Planting by the signs

This week and beyond

Moon: Light moon rules until full moon at 8:29 a.m. Thursday; plant above-ground producers during this period. Then beginning next Friday until the new moon on Aug. 30, only below-ground producers.

Signs: Through Wednesday, so-so; Thursday, Friday and next Saturday, very fertile for below-ground producers following moon change on Thursday; Aug. 18-20, no planting/killing sign rules.

Contact: You may email me at; call or text 502-682-5995. Visit Facebook and like my page devoted to this information. It’s @plantingbysigns.

Keep your garden watered

We seem to run through these cycles of lots of water — then no water. We’ve had some rain this week, but as of this writing not very much. The intervening dry, beautiful, sunny days don’t do anything but make it drier. A shower can help but may not offer the deep drink our plants need.

That said, check your vegetables and flowers for dryness and keep the plants watered. Thirsty plants don’t produce nor do parched flowers bloom — unless, of course, you’re raising cacti!

Making changes

As I’ve been saying for several months now, the number of perfect days for making changes is dwindling. The perfect formula, you’ll recall, is when the moon is in the dark phase and the signs are going out of the body beyond anything that functions.

This month underscores the point since we’re already in the middle of the signs aspect of the formula yet the moon remains in the light phase until 8:29 p.m. Thursday when the full moon comes to rule and the sign in Pisces (the feet) a fertile sign but yet one that fits the formula.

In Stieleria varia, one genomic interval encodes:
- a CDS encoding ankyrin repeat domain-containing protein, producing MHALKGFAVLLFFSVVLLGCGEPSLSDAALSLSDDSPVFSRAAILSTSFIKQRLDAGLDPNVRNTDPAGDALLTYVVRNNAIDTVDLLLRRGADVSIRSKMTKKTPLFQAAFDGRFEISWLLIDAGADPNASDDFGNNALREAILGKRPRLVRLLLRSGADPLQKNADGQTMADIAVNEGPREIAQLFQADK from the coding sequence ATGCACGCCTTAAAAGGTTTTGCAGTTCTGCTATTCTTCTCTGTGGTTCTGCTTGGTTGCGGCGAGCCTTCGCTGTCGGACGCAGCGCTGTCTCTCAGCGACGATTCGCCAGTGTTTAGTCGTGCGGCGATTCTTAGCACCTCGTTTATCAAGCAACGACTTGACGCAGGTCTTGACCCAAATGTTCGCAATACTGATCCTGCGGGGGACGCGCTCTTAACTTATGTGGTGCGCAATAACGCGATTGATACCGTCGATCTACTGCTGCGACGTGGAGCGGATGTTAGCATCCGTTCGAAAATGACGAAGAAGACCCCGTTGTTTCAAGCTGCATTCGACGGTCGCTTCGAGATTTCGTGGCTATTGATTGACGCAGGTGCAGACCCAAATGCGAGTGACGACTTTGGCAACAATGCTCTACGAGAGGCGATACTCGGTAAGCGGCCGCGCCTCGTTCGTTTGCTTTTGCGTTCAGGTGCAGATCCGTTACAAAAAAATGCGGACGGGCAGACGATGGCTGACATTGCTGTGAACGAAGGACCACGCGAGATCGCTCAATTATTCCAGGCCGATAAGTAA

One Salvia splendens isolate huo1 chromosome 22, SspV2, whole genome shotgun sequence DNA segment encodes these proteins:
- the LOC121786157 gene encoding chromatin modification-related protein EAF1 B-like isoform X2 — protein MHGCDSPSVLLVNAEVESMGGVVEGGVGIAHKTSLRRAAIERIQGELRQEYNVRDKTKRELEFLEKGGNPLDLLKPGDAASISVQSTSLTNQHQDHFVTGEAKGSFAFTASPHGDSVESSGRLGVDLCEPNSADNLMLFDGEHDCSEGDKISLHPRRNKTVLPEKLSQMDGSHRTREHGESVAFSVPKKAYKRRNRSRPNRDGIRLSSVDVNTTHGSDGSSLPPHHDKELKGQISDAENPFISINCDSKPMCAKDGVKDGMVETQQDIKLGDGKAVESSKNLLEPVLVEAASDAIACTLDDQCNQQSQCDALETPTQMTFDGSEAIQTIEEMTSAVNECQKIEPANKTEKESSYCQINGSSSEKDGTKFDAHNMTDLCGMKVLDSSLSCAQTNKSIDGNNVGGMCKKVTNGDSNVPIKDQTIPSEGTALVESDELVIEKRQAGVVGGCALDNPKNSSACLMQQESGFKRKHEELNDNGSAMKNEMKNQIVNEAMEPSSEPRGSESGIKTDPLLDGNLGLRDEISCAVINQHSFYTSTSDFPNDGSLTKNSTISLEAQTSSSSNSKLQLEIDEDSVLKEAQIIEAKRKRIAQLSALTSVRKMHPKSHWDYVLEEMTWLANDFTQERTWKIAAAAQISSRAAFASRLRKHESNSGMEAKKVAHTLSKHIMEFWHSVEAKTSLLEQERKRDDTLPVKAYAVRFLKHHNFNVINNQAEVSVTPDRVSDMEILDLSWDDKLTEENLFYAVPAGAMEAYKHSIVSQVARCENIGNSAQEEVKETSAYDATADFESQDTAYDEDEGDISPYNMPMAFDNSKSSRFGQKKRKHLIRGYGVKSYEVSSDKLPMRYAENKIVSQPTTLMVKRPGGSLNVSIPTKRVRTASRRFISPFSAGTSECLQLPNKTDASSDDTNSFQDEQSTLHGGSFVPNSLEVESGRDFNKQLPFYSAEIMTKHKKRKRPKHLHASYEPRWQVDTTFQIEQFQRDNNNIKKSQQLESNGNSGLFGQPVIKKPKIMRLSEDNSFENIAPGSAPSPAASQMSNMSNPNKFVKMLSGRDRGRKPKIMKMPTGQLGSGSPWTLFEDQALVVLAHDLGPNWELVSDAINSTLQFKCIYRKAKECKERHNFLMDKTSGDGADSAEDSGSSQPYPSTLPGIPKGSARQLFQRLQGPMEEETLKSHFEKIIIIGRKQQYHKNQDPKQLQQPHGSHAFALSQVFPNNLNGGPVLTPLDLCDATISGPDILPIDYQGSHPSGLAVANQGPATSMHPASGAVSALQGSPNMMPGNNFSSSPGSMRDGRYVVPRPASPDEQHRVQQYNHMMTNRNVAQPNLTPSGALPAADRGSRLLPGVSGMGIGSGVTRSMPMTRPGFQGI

If you want three perfect days for making changes like stopping smoking or any other habit, starting a diet or exercise program, weaning small animals or children then these are your three perfect days in August.

In September, for instance, there are no days that perfectly fit the formula; same for October and November. In December, the pattern begins to change back with three perfect days, Dec. 23-25 — likely not the best days to make changes.

But, as the new year begins, there will be more and more days that perfectly fit the formula. We’ll keep you posted.

Time to count fogs

Once again, this year we’re looking for folks who’ll count the fogs in August to help predict the number of snows in the winter. Fogwarn Cindy Howard, who lives in the northern part of the county off U.S. 127, is hard at it and she’s recruiting other “counters” from around the county.

As of Wednesday morning, Cindy says it’s six for the first seven mornings of August in her neck of the woods. If that trend holds, we can look forward to plenty of snows in the winter.

If you’d like to count, please let me know.

Veggies for the fall garden

The list of veggies we can plant in the unprotected fall garden is growing shorter almost with each passing day. Here’s what’s left, according to " Home Gardening in Kentucky" – and also what has passed. Check the “date to maturity” on anything you plant now.

Primarily what’s left are veggies for the “salad garden.”

• Today and Sunday: Beets, turnips

• Just passed: Broccoli plants, kale, kohlrabi, Bibb lettuce plants, parsley, snow peas and summer squash

• Monday-Aug. 18: Leaf lettuce

• Aug. 19-25: Collards

• Sept. 15: Radishes

• Last safe date passed: Bush beans, celery, cucumbers, muskmelons, onion plants (no sets in the fall garden), pepper plants, Irish potatoes, southern peas, watermelons, winter squash, lima beans, eggplant plants, onion seed, parsnips, sweet potatoes, pumpkins, tomato plants, sweet corn, rutabaga, cabbage, carrots, cauliflower plants, lettuce heads and okra.

Wes Henry on low tunnels

Speaking of fall gardening, in next weekend’s Spectrum, Frankfort gardener, beekeeper and writer Wes Henry will provide an excellent piece on extending the gardening season into the fall — even the winter if it’s not too harsh.

Wes is an expert on low tunnel gardening, a method that protects plants from frost and light freezes. His column — and a picture of a low tunnel — will appear next week. If you want to extend the gardening season, then you don’t want to miss this information.

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